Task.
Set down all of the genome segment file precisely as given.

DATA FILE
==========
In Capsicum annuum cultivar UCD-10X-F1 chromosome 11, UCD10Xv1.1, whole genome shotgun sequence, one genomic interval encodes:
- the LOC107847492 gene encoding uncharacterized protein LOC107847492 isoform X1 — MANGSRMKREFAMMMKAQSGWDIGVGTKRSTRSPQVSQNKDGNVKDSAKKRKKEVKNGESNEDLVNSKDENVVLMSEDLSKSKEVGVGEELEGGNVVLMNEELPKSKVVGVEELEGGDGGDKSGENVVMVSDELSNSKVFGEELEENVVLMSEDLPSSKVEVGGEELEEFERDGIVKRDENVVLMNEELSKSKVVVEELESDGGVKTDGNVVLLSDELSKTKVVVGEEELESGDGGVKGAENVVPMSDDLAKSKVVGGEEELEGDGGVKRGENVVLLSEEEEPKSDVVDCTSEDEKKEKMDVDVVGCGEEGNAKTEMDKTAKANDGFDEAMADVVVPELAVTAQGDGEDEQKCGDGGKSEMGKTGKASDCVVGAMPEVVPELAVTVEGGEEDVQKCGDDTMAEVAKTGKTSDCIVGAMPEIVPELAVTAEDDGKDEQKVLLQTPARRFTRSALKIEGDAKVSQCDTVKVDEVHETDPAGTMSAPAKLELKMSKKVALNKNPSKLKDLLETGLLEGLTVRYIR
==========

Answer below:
In Capsicum annuum cultivar UCD-10X-F1 chromosome 11, UCD10Xv1.1, whole genome shotgun sequence, one genomic interval encodes:
- the LOC107847492 gene encoding uncharacterized protein LOC107847492 isoform X1 — MANGSRMKREFAMMMKAQSGWDIGVGTKRSTRSPQVSQNKDGNVKDSAKKRKKEVKNGESNEDLVNSKDENVVLMSEDLSKSKEVGVGEELEGGNVVLMNEELPKSKVVGVEELEGGDGGDKSGENVVMVSDELSNSKVFGEELEENVVLMSEDLPSSKVEVGGEELEEFERDGIVKRDENVVLMNEELSKSKVVVEELESDGGVKTDGNVVLLSDELSKTKVVVGEEELESGDGGVKGAENVVPMSDDLAKSKVVGGEEELEGDGGVKRGENVVLLSEEEEPKSDVVDCTSEDEKKEKMDVDVVGCGEEGNAKTEMDKTAKANDGFDEAMADVVVPELAVTAQGDGEDEQKCGDGGKSEMGKTGKASDCVVGAMPEVVPELAVTVEGGEEDVQKCGDDTMAEVAKTGKTSDCIVGAMPEIVPELAVTAEDDGKDEQKVLLQTPARRFTRSALKIEGDAKVSQCDTVKVDEVHETDPAGTMSAPAKLELKMSKKVALNKNPSKLKDLLETGLLEGLTVRYIR